From Amazon: "Amina Mazid is twenty-four when she moves from Bangladesh to Rochester, New York, for love. A hundred years ago, Amina would have been called a mail-order bride. But this is the twenty-first century: she is wooed by—and woos—George Stillman online.
For Amina, George offers a chance for a new life for her and her parents, as well as a different kind of happiness than she might find back home. For George, Amina is a woman who doesn't play games. But each of them is hiding something: someone from the past they thought they could leave behind. It is only when Amina returns to Bangladesh that she and George find out if their secrets will tear them apart, or if they can build a future together."
The Innocents by Francesca Segal - Another story with a gloriously honest not-so-happily-ever-after conclusion. Stories about love aren't usually my favorite, but I think this one appealed to me because it was about a man's struggles. The feelings he dealt with seemed very real, which I appreciated. And I loved the setting of a Jewish community in London, which reminded me of New York and got me itching to travel.
From Amazon: "A smart and slyly funny tale of love, temptation, confusion, and commitment; a triumphant and beautifully executed recasting of Edith Wharton's The Age of Innocence.
Newly engaged and unthinkingly self-satisfied, twenty-eight-year-old Adam Newman is the prize catch of Temple Fortune, a small, tight-knit Jewish suburb of London. He has been dating Rachel Gilbert since they were both sixteen and now, to the relief and happiness of the entire Gilbert family, they are finally to marry. To Adam, Rachel embodies the highest values of Temple Fortune; she is innocent, conventional, and entirely secure in her community--a place in which everyone still knows the whereabouts of their nursery school classmates. Marrying Rachel will cement Adam's role in a warm, inclusive family he loves.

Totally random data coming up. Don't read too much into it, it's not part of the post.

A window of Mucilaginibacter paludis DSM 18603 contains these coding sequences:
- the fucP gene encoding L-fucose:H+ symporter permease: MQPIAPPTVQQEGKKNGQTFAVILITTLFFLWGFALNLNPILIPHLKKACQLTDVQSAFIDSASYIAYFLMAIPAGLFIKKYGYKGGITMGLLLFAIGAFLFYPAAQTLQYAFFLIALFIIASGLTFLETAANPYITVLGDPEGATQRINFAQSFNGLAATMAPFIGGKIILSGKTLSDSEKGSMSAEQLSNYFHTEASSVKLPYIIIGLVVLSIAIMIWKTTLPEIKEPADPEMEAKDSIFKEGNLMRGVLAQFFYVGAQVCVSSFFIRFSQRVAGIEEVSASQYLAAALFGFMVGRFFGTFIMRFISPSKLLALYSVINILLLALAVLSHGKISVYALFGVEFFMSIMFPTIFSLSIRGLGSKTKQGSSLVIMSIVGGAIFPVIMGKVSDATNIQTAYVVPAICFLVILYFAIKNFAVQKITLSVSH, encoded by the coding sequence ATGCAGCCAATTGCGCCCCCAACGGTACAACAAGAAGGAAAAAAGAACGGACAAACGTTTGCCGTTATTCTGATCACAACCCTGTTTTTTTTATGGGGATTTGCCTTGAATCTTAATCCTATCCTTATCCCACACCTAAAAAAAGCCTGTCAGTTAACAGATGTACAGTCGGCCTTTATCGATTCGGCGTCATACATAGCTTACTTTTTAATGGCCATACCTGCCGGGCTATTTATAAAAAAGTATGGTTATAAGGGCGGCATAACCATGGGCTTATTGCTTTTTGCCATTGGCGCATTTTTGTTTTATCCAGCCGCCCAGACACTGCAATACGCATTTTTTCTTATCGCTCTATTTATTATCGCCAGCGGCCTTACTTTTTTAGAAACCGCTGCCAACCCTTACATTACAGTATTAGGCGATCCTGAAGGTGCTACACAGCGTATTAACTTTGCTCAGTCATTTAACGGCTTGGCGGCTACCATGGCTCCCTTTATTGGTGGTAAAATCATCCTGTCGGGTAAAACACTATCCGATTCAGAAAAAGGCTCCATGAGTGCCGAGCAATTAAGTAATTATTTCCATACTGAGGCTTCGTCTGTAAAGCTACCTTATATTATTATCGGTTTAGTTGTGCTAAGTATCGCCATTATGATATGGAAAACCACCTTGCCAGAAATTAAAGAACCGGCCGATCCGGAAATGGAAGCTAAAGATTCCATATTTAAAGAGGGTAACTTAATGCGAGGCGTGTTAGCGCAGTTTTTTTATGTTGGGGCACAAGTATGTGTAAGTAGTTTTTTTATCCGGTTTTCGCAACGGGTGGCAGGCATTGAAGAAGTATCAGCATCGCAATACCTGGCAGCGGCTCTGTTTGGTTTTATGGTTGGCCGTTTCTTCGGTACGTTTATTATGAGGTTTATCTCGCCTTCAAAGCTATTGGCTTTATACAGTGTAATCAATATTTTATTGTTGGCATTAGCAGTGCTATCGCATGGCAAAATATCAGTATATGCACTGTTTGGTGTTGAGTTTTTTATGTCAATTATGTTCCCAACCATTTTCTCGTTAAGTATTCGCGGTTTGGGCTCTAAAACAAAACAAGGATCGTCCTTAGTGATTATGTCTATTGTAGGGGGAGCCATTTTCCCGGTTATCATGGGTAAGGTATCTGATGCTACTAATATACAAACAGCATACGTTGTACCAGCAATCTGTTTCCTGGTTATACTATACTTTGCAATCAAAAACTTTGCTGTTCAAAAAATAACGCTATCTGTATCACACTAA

But as the vast machinery of the wedding gathers momentum, Adam feels the first faint touches of claustrophobia, and when Rachel's younger cousin Ellie Schneider moves home from New York, she unsettles Adam more than he'd care to admit. Ellie--beautiful, vulnerable, and fiercely independent--offers a liberation that he hadn't known existed: a freedom from the loving interference and frustrating parochialism of North West London. Adam finds himself questioning everything, suddenly torn between security and exhilaration, tradition and independence. What might he be missing by staying close to home?"